Gail Pavliga: Psychologist, Professor, Politician
Gail Pavliga, ’91, MA ’98, Ph.D., is a good listener, a quality that has been the common thread throughout her life as a student, mother, therapist and, most recently, state representative for Ohio House District 72.
Pavliga didn’t plan to be a politician. When she first enrolled at Kent State, she wanted to pursue a premedical degree and was moving toward that goal when she got married and started a family. Still, she knew she wanted to continue her education, so she pieced together the courses she would need from the Stark, Salem and Kent campuses to earn a bachelor’s degree in psychology, leveraging the affordability and accessibility of regional campuses to fit into her life at the time.
A nontraditional student, Pavliga enjoyed her time at Kent State and the many professors she had the opportunity to meet, including Elmer Day, Ph.D., who helped her discover her passion for art history as an undergraduate, and Rhonda Richarson who guided her through the master’s program for individual studies and counseling.
“My experience here as an undergrad and grad student was exceptional,” Pavliga said.
In 2008, Pavliga began her own private counseling practice, which she still operates today, and soon she also joined the faculty of the University of Akron to teach psychology courses there and earned a Doctor of Educational Psychology. She later went to teach at Malone University, where she taught until last year when the demands of her public office and her private counseling practice were requiring more of her time and attention.
Along with being a mother, professor and entrepreneur, Pavliga and her family were actively involved in their community of Rootstown, Ohio. As she became more involved with the Republican Women’s Group, she realized that her experiences in higher education and as a mental health professional could extend beyond her students and clients. She could bring that expertise to the larger community by representing her home district at a state level.
“You have to have a plan for where you want to make a difference. With NEOMED, Hiram and Kent State all in this area, I thought we needed someone in the community who was an advocate for and understood higher education,” Pavliga explained. “I also started to look at how, as a mental health professional, I could be a bigger voice for mental health.”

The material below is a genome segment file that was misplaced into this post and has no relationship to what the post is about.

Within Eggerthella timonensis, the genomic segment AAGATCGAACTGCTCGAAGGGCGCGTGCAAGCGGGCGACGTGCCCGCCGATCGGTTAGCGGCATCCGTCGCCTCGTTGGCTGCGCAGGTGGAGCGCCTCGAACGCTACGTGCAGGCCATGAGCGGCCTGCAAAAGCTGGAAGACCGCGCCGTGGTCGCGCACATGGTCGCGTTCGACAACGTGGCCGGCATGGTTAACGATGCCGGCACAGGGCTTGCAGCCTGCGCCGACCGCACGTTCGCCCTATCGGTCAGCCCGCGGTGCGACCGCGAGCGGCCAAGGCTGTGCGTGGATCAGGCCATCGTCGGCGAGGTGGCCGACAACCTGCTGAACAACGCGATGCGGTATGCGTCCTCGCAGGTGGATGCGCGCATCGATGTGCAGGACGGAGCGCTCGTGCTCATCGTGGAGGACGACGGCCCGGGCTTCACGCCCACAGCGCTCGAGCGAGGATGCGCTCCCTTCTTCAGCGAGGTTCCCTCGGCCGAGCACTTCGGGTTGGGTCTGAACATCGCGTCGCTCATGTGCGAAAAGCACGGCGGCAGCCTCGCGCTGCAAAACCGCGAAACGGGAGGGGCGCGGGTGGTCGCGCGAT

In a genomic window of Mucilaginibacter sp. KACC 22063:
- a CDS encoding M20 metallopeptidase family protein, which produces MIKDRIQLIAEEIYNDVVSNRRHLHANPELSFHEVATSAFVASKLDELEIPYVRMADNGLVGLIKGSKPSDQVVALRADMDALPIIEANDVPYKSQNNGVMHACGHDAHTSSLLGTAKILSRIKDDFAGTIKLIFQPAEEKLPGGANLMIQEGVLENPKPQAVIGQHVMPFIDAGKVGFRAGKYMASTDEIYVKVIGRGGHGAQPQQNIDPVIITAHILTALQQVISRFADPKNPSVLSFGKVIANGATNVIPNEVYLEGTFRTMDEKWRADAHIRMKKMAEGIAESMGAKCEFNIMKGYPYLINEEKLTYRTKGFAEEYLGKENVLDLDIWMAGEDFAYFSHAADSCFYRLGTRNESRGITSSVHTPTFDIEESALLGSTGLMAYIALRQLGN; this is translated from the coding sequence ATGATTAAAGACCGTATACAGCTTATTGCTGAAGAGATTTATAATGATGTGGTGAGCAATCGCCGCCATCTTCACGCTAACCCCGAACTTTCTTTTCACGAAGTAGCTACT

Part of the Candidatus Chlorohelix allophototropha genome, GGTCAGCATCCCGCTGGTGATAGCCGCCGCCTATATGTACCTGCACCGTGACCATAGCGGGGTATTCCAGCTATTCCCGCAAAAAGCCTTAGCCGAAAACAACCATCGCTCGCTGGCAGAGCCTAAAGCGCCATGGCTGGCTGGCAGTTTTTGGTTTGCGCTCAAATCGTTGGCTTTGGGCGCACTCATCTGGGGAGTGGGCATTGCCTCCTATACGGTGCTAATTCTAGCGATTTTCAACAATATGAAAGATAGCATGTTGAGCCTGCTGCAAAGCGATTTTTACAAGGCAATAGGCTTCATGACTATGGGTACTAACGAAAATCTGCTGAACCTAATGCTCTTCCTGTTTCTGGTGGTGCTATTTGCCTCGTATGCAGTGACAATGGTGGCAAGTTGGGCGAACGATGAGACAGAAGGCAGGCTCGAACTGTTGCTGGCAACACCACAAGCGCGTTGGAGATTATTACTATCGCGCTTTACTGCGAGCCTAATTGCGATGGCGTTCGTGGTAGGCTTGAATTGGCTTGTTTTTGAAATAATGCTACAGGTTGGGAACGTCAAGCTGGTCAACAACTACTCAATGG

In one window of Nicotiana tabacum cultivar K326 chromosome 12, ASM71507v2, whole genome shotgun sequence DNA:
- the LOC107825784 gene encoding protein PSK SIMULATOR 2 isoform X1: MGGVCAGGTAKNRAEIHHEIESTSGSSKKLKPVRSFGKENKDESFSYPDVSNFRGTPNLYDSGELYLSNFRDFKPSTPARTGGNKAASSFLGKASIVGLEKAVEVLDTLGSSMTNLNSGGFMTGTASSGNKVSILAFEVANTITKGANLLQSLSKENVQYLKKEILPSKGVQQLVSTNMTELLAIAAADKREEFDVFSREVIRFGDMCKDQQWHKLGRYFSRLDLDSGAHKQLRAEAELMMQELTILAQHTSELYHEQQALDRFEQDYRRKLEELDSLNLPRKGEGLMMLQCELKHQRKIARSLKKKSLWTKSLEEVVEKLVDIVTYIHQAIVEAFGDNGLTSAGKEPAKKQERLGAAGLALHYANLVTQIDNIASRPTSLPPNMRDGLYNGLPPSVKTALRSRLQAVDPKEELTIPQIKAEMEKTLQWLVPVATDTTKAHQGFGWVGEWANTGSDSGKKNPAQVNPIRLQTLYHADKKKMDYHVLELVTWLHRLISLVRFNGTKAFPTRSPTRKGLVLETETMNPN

The more she thought about it, the more obvious it became to her that being an Ohio House representative was the right fit. She ran for state government in 2020 and won. Though she has only been in office a few years, Pavliga has thrown herself into her role, serving as the Chair of the House Behavioral Health Committee and Addiction Recovery Supports, member of the Finance and Higher Education Committees and member of the Finance Subcommittee on Agriculture, Development and Natural Resources.
But District 72, which encompasses nearly all of Portage County, has its challenges as a bipartisan district with many competing views and opinions. Finding the middle ground where constituents can agree is a major focus, Pavliga said.
“Not everyone is going to agree out here in the extremes of politics, but there’s an area here where we can all agree,” she said. “Do we not all want our children safe and well educated? Do we not want access to mental health services? Do we not want lower taxes, better lifestyle and access to parks and recreation?”
One such focus was getting the 988 Sucide & Crisis Lifeline established in Ohio. Pavliga worked closely with the Ohio Mental Health Association and other mental health partners to set up 19 call centers throughout the state. The centers receive between 8,000 and 10,000 calls per month, 80 percent of which can be resolved or referred to appropriate services during the call. Some centers even have texting and chat options, making them more accessible for teenagers.
Pavliga remains dedicated to the Portage County area and connected to Kent State University. She lives in Rootstown with her husband, Frank Pavliga, ’79, who earned a degree in architecture at Kent State. Her children, Kathryn, ’15, and Steven, ’18, are also KSU graduates. She speaks proudly of her Golden Flash Legacy family and the accomplishments of her children since their time at Kent State.
Though she doesn’t currently aspire to higher public office, Pavliga understands the visibility and significance of her position. When Pavliga thinks about her legacy, she wants to promote a message of positivity and possibility.
“I want people early on to have a vision for their life and an idea of where they belong,” said Pavliga. “Being a graduate student, being an entrepreneur, running for politics - these are high-level risks, and sometimes you’re not going to win the first time around. Too many of us are held back by fear of failure.”